Dry mouth also known as Xerostomia occurs when there is a decrease of saliva in the mouth. There are a number of reasons for this, and sometimes you may not even notice. Xerostomia (dry mouth) can range from slight to severe. Even if you don’t notice your dry mouth, your dentist or hygienist might. Some of the more common causes of dry mouth are:
- Side effect of medications
- Head & neck radiation
- result of disease ( i.e., Sjogren’s Syndrome, Hypertension, Diabetes, HIV/AIDS,
Hepatitis C and/or Lymphoma)
- Mouth breathing
Saliva plays a very important role in the oral cavity. It is important to keep the tissue moist and lubricated which helps prevent disease. Saliva acts as a buffer to acids in the mouth which also helps to prevent decay. It also assists with chewing, talking and your ability to swallow. When saliva is decreased, we are at a much greater risk of developing tooth decay.
Treatment for xerostomia requires identifying the cause. If it’s due to a medication side effect, your dentist and/or hygienist can work with your physician to find a good alternative. If you’re a mouth breather, possible referral to an ENT may be helpful. Xerostomia as a result of smoking would be helped by smoking cessation. If there isn’t much to be done to “cure” the dry mouth, there are steps that need to be taken to decrease the occurrence of decay at a high rate. These include but are not limited to:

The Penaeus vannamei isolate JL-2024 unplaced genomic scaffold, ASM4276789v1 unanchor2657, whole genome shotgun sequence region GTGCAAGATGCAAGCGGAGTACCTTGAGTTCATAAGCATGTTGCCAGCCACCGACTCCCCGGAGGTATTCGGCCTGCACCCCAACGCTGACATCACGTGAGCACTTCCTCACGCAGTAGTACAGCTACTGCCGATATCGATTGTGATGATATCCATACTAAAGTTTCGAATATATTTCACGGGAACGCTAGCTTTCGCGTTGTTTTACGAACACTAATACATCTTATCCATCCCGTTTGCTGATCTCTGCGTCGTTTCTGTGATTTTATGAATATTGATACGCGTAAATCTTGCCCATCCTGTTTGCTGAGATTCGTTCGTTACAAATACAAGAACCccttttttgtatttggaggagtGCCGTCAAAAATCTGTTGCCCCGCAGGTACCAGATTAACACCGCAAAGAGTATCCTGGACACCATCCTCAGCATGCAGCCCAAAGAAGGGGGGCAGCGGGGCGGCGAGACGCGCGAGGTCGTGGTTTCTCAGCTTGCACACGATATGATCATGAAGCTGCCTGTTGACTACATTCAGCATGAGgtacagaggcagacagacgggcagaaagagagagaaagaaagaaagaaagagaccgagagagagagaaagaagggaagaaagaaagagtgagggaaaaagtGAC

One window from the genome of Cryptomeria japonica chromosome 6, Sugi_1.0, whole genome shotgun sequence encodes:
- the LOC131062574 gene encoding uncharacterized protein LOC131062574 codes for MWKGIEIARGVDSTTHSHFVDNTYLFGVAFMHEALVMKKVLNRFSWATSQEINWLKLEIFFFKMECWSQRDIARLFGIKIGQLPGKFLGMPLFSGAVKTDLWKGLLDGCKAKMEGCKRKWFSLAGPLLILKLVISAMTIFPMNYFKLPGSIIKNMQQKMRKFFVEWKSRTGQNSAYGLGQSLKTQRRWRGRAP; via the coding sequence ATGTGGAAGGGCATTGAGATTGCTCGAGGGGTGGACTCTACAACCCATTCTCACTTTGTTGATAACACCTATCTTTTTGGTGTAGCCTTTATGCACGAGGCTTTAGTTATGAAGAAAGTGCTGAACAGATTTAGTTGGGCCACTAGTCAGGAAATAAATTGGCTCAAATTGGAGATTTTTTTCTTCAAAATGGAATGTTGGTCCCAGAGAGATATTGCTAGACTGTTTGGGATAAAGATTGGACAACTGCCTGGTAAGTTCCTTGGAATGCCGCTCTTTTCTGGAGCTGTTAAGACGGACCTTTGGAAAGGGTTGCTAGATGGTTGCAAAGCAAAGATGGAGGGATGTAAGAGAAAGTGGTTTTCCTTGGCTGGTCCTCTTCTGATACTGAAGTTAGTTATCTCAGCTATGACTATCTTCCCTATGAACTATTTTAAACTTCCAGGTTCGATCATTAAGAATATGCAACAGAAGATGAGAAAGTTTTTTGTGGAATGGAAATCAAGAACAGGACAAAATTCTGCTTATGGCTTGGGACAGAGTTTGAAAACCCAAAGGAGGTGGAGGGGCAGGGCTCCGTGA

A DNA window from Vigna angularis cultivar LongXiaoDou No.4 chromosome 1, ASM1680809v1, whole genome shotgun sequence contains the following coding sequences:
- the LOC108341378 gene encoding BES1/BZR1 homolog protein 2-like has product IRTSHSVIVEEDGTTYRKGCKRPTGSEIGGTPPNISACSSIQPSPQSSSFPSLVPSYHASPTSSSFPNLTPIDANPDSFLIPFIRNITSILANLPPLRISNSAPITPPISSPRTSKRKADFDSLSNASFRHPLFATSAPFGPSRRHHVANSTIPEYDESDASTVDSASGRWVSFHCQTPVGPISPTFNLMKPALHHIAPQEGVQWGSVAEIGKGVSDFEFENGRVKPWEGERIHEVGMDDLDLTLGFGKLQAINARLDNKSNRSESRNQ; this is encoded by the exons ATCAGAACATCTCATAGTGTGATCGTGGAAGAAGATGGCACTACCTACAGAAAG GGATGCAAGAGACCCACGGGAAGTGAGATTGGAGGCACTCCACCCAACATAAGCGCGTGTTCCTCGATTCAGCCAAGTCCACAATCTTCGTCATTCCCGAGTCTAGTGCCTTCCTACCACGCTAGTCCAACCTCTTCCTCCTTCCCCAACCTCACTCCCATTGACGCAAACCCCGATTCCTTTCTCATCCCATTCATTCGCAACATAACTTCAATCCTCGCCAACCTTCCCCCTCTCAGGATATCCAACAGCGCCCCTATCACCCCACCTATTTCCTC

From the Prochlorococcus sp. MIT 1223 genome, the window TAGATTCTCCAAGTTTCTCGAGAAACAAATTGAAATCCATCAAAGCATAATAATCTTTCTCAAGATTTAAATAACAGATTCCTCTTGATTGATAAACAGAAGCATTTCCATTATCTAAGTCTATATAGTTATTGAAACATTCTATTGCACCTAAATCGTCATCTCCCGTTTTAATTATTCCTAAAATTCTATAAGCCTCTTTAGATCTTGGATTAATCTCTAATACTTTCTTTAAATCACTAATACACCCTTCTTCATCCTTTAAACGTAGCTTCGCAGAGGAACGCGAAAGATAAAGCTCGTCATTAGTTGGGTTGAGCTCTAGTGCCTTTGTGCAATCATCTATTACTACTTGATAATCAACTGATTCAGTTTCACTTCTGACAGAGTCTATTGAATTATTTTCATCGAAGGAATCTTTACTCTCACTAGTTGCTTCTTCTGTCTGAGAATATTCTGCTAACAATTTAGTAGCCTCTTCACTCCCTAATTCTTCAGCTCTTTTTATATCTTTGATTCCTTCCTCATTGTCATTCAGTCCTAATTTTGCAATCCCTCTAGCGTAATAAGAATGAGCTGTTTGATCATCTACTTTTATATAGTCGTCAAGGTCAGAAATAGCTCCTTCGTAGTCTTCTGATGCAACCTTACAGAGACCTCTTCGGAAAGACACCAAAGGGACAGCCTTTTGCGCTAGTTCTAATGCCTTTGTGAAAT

- Increasing fluoride via: Clinpro toothpaste, an Oral rinse such a Biotene and/or fluoride take home trays.
- Maintaining periodic hygiene visits
- Using a source of xylitol
- Increasing water consumption
- Practicing good oral hygiene
- Managing diet to decrease sugar intake.
When we do not address dry mouth, an individual may go from no cavities to many cavities in a matter of months, and from there the decay is much harder to control. If you suspect you have dry mouth whether or not you know the cause, bring it up at your next dental visit. The sooner it is addressed the better we are able to preserve your teeth!
American Academy of Oral Medicine https://www.aaom.com/index.php%3Foption=com_content&view=article&id=107:xerostomia&catid=22:patient-condition-information&Itemid=120